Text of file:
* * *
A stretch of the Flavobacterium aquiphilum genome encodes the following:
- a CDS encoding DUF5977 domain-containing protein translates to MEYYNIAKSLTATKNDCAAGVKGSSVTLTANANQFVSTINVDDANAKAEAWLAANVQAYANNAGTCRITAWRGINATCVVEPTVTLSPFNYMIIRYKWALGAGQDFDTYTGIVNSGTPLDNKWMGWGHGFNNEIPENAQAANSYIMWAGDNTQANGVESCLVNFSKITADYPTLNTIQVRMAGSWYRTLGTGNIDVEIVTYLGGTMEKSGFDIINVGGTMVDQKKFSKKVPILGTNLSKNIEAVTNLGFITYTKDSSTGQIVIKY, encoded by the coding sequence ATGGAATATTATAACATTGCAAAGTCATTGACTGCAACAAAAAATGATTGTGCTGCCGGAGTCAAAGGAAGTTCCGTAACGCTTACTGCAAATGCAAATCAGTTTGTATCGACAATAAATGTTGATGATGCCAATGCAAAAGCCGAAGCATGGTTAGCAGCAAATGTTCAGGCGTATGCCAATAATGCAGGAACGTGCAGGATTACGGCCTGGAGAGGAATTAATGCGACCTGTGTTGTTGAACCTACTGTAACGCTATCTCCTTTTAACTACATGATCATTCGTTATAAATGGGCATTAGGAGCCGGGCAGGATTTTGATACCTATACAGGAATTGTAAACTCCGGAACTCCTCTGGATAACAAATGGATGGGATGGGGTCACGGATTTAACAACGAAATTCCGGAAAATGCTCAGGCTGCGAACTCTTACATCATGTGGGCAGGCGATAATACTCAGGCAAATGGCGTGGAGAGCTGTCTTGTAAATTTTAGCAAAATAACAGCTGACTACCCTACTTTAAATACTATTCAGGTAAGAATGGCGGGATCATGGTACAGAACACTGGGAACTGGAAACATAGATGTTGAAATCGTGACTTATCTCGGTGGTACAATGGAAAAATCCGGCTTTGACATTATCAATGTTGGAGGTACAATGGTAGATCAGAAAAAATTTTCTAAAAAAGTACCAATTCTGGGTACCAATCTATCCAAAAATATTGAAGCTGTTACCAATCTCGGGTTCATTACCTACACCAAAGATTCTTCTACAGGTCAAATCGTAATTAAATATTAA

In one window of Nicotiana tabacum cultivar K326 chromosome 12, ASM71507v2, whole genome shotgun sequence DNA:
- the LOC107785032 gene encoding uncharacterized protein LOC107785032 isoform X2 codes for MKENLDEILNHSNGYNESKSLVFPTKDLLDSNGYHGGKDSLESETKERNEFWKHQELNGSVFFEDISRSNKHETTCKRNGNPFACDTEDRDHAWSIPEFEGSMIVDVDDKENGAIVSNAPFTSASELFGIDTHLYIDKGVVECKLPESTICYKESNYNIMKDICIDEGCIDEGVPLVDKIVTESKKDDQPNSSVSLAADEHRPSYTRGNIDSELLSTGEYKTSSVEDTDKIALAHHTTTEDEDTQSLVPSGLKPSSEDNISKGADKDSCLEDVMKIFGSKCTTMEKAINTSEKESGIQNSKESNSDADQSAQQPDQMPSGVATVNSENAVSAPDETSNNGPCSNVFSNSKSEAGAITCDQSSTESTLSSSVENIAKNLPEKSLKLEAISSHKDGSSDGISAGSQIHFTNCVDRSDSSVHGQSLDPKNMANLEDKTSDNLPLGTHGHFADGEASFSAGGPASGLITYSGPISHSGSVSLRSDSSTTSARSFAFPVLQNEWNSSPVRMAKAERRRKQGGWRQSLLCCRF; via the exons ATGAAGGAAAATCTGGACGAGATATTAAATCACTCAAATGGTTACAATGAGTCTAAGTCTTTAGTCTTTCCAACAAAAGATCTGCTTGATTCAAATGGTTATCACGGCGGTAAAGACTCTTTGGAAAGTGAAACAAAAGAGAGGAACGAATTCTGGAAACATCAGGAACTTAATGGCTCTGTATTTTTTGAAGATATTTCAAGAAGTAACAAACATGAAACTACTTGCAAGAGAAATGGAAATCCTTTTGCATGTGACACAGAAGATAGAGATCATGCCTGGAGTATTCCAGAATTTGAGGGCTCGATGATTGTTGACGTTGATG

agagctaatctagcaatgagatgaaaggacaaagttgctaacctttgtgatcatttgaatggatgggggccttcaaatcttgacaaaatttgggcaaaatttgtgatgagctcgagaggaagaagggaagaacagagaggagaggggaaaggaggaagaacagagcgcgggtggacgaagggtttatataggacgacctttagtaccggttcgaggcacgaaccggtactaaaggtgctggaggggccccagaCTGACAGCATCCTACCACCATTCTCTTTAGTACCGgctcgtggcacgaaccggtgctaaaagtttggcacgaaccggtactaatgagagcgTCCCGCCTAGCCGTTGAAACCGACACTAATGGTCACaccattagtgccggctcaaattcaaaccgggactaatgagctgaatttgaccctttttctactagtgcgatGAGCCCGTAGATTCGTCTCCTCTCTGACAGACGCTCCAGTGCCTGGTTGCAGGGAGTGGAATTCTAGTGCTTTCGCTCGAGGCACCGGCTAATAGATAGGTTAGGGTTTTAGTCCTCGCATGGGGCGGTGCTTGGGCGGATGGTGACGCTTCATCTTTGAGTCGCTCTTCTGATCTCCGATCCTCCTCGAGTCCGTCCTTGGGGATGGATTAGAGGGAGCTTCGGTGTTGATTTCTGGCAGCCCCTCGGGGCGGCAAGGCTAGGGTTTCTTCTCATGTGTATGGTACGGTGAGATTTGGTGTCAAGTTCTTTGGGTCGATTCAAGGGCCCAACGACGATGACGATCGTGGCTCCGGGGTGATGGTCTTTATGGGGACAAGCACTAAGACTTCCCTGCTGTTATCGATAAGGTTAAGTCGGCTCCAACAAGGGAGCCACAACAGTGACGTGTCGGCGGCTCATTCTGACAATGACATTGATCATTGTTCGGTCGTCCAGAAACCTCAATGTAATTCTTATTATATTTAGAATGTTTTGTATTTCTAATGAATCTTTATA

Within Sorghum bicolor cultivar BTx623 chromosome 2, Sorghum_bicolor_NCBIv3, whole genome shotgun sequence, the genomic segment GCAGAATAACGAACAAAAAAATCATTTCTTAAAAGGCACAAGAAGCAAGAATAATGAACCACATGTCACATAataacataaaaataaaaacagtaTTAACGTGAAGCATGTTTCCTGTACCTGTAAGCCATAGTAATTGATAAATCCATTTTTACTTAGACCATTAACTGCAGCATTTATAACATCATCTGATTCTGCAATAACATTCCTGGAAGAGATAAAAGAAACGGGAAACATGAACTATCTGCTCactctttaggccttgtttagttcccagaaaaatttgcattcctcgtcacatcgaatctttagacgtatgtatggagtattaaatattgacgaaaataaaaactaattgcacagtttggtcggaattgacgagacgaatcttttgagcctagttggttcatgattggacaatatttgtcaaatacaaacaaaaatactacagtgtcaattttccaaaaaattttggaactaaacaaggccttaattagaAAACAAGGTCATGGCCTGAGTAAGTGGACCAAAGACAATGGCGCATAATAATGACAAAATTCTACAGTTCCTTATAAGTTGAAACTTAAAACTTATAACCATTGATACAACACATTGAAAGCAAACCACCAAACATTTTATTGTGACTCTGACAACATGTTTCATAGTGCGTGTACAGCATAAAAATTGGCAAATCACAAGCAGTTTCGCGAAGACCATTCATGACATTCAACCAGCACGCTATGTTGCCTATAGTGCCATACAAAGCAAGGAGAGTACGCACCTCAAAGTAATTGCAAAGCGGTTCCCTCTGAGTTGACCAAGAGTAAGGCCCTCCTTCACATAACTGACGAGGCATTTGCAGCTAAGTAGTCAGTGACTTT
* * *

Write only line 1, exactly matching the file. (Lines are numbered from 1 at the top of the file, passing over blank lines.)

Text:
A stretch of the Flavobacterium aquiphilum genome encodes the following: